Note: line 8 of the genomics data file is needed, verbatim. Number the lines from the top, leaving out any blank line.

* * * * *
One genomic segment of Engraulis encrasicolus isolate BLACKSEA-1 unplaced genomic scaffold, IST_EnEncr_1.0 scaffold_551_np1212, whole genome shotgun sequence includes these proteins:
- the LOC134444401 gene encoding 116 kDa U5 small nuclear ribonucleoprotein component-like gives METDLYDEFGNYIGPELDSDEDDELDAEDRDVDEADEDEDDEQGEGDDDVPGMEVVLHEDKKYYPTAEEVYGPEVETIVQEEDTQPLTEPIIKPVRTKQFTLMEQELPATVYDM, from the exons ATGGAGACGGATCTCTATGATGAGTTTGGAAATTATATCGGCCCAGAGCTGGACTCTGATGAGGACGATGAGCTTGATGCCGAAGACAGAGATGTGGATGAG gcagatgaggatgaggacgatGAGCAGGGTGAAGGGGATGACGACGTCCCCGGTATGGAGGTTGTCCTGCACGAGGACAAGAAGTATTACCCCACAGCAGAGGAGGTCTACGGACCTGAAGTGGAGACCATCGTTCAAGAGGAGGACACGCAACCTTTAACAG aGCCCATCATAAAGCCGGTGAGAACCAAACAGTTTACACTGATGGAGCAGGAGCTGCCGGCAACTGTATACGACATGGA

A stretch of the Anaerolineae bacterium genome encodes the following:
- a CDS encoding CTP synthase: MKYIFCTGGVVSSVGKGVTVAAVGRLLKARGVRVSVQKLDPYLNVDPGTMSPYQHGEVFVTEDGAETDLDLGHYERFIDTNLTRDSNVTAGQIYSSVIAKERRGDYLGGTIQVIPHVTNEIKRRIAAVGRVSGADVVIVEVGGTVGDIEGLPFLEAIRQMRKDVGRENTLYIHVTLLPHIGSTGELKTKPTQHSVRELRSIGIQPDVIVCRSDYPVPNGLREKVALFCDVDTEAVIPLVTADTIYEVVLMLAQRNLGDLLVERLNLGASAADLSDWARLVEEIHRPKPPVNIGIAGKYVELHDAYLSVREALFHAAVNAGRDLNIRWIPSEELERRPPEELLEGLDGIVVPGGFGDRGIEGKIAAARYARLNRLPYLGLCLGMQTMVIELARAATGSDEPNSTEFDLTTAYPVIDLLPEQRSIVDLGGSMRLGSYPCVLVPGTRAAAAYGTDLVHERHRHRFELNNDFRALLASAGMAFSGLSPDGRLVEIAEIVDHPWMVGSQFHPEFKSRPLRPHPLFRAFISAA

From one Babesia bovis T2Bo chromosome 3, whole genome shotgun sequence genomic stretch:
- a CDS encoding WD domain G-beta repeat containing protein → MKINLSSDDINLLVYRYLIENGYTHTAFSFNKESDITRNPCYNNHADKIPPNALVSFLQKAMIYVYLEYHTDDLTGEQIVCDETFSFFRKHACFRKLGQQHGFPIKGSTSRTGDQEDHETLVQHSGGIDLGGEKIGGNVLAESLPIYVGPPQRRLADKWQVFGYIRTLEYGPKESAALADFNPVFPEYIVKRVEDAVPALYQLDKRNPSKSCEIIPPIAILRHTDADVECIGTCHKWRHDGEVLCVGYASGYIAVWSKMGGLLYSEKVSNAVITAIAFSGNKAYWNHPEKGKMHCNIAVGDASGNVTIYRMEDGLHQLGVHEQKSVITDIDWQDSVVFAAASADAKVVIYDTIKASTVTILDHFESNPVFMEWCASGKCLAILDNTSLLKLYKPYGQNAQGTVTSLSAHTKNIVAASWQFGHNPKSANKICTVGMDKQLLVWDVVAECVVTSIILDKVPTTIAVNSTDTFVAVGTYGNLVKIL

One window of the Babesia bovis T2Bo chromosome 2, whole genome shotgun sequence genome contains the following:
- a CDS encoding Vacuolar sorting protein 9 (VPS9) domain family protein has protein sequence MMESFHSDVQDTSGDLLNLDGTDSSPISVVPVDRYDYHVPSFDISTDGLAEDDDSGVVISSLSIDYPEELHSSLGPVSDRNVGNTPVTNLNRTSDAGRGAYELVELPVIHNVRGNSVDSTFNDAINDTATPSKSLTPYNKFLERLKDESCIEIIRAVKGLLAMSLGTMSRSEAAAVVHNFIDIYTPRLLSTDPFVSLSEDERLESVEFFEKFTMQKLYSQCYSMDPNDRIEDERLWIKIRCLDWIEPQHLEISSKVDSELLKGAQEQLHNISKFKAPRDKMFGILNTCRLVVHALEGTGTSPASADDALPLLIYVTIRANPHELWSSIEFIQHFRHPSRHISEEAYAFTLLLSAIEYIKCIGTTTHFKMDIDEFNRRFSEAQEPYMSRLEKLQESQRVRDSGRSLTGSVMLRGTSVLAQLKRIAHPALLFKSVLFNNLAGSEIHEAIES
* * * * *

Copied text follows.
- a CDS encoding Vacuolar sorting protein 9 (VPS9) domain family protein has protein sequence MMESFHSDVQDTSGDLLNLDGTDSSPISVVPVDRYDYHVPSFDISTDGLAEDDDSGVVISSLSIDYPEELHSSLGPVSDRNVGNTPVTNLNRTSDAGRGAYELVELPVIHNVRGNSVDSTFNDAINDTATPSKSLTPYNKFLERLKDESCIEIIRAVKGLLAMSLGTMSRSEAAAVVHNFIDIYTPRLLSTDPFVSLSEDERLESVEFFEKFTMQKLYSQCYSMDPNDRIEDERLWIKIRCLDWIEPQHLEISSKVDSELLKGAQEQLHNISKFKAPRDKMFGILNTCRLVVHALEGTGTSPASADDALPLLIYVTIRANPHELWSSIEFIQHFRHPSRHISEEAYAFTLLLSAIEYIKCIGTTTHFKMDIDEFNRRFSEAQEPYMSRLEKLQESQRVRDSGRSLTGSVMLRGTSVLAQLKRIAHPALLFKSVLFNNLAGSEIHEAIES